Asleep on her own.

Some say breastfeeding is a relationship. It has ups and downs and if it’s no longer working for one of the people involved, perhaps it’s time for a reevaluation.

Since day one I loved nursing Eryn. I had no “plan” as to how long we would nurse and one day I woke up to nursing a toddler. And I was okay with that. Then Ivy came along and I cried when Eryn cried for me — begging me to give the baby to Baba. So I nursed both.

So far I’ve been lucky with tandem nursing — both girls will nurse and fall asleep. It’s heaven having a couple of hours to myself to sleep, clean, or these days, read Qur’an. And with Eryn, we’ve gotten to the point where she nurses only 10 minutes before nap and bed time. I’ve always just followed her lead, and she’s accepted my suggestions when I’ve said we’re only going to nurse for one or two lullaby’s.

So maybe she’s weaning herself and I’m not the worst mother in the world.

But today I felt like I was.

Recently Eryn has been using nursing as an excuse to get me all to herself, pushing Ivy out of the way — and I’ve been secretly resenting the extra time she spends at the breast. It makes me feel manipulated and irrationally, that she’s “stealing” milk from Ivy. Especially when she doesn’t get what she wants (a candy or a video), Eryn will pretend to be tired just to have her “num-nyah” and after a few lullaby’s will jump up to play outside. I’m not cool with that.

At first I thought she was adjusting her nap time — phasing it out now that she’s almost three. But I soon realised she was manipulating the situation. I would have no problem nursing Eryn if she asked because she really needed to nurse. I’d never refuse her comfort. But she’s pretending. And after an hour, when she really is tired for her nap, she’ll ask to nurse all over again.

I know part of it is sleep association, part of it is missing me and part of it is jealousy for all the time Ivy gets to be in my arms. So I’ve been giving Eryn extra cuddles, reassurances and special play time as well as nursing.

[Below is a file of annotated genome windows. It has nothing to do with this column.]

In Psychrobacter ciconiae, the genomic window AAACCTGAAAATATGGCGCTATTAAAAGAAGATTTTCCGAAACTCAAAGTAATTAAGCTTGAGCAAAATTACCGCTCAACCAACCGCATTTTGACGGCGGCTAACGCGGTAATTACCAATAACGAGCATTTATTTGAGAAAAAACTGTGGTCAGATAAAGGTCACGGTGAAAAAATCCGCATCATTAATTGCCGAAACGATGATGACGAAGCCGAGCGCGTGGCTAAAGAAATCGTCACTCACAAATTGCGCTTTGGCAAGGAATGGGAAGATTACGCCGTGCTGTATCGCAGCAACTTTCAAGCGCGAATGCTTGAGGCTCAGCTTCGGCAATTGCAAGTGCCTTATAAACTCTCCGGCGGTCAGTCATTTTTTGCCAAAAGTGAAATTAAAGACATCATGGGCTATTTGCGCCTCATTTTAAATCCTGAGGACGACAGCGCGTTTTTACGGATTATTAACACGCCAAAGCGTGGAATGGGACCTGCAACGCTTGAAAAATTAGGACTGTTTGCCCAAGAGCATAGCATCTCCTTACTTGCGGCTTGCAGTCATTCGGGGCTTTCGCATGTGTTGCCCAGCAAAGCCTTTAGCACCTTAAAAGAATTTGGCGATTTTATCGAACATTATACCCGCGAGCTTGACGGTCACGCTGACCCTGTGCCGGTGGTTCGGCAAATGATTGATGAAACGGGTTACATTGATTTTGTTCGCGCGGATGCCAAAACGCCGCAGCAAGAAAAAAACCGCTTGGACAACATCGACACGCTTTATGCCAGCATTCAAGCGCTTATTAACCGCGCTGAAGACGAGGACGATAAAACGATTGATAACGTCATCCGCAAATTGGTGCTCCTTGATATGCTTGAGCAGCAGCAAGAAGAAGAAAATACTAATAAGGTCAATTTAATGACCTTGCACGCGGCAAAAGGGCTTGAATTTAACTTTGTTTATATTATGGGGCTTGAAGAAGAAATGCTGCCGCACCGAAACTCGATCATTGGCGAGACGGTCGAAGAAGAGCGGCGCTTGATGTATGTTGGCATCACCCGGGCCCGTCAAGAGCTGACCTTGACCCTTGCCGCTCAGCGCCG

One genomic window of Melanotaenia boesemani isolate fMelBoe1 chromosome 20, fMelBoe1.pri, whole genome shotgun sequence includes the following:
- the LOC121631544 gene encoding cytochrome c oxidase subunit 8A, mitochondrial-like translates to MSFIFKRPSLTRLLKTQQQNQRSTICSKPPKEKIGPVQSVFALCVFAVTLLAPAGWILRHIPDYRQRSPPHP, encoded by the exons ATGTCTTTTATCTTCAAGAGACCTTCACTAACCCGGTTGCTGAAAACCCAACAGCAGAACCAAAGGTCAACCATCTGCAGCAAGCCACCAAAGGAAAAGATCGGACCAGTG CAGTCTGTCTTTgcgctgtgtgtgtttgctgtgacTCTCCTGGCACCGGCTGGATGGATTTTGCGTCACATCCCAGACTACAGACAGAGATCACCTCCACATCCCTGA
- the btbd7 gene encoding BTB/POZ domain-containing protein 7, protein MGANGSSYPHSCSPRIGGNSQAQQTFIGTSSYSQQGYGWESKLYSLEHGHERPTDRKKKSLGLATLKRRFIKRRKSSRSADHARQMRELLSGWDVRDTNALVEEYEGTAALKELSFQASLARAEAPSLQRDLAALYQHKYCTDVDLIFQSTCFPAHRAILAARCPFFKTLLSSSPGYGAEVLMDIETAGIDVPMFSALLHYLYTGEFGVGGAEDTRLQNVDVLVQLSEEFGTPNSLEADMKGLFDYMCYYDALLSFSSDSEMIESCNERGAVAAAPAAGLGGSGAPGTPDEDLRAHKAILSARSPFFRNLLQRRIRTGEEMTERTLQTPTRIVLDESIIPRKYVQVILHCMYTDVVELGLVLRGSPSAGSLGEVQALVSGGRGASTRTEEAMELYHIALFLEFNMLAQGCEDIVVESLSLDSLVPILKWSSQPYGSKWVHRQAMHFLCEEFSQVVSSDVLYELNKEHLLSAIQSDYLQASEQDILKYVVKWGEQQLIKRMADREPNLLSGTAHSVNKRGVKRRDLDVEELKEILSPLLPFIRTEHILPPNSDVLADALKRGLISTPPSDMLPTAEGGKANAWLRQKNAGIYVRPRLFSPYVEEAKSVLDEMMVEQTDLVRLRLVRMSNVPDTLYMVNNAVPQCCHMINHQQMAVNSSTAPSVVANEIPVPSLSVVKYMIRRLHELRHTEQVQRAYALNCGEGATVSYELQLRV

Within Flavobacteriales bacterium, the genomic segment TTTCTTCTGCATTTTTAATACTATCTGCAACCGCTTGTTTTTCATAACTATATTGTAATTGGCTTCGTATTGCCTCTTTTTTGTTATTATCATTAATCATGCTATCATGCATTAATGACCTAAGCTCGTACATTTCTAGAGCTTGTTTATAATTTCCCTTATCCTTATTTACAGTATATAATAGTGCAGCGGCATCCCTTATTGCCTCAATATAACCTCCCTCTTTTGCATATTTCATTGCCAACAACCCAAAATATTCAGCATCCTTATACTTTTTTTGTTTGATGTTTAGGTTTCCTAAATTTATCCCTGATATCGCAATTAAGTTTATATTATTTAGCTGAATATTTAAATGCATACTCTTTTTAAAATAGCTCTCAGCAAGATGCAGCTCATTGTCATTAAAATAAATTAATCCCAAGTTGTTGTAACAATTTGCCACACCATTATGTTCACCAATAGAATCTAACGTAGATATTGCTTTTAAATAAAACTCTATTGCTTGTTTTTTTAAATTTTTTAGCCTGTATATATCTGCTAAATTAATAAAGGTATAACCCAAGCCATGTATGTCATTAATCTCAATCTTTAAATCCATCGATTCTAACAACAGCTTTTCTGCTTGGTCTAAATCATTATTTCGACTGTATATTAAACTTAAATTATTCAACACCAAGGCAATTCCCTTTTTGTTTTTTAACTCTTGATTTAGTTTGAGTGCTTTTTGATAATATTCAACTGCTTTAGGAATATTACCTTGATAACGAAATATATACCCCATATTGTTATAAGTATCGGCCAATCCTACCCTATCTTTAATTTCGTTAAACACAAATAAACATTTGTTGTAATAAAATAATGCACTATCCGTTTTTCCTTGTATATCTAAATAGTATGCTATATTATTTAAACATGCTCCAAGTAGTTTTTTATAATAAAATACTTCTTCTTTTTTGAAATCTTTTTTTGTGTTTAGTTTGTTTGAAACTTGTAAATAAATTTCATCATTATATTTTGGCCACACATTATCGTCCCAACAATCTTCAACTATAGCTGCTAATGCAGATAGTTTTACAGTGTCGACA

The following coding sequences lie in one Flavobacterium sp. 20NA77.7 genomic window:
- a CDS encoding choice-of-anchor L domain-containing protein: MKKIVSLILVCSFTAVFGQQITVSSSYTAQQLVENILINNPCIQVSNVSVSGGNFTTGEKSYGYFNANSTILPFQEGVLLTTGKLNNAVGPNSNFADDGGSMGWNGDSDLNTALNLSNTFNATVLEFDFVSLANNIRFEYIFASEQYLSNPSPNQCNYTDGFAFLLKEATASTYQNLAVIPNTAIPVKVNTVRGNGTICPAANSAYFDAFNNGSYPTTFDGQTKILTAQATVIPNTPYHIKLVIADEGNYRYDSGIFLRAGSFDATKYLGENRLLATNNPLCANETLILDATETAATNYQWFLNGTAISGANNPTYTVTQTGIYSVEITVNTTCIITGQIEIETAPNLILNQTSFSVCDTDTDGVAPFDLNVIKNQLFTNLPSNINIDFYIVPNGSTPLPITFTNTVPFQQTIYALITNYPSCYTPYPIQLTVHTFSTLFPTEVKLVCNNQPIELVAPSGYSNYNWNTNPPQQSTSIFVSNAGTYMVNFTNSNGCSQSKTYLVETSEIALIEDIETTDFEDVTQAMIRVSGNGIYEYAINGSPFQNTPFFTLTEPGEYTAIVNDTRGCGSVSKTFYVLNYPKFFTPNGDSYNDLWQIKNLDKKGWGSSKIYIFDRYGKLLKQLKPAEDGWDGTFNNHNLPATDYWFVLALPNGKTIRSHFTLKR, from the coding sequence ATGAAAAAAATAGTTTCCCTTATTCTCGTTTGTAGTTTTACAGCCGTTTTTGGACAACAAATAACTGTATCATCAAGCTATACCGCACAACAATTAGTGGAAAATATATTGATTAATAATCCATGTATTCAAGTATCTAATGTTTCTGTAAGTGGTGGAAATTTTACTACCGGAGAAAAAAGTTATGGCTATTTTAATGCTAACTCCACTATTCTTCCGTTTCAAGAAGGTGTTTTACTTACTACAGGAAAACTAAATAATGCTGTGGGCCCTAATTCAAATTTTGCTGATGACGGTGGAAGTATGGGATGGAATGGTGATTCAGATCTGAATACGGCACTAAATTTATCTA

But today at nap time I lost it. And my heart breaks.

I was trying to get a hungry Ivy to latch when Eryn took up her customary nursing position. Ivy became fussy and there was just something in Eryn’s sucking pattern that annoyed me, so I shouted:

Stop it, just stop it Eryn! I just DON’T LIKE IT ANYMORE!

Eryn looked at me. Then her mouth started to turn into a pout. I winced, preparing my soul to be crushed by a onslaught of tears. But she flopped down beside me and threw my arm over her eyes.

I told her two favourite stories, she giggled and then I told her I loved her. I love you too she said, and then she fell asleep.

And for a moment I felt relief that she just might be ready to wean — but that it came at the price of me being a shouty, impatient mom.

It was a perfectly okay nap time arrangement — but I still feel horrible. It’s like I’ve broken up with my best friend and I have no idea what I’m going to say to her the next time she wants to nurse to go to sleep.

And I want to cry imagining that I’ll never hold Eryn in my arms and watch her stroke Ivy’s head while the both of them nurse in perfect harmony.

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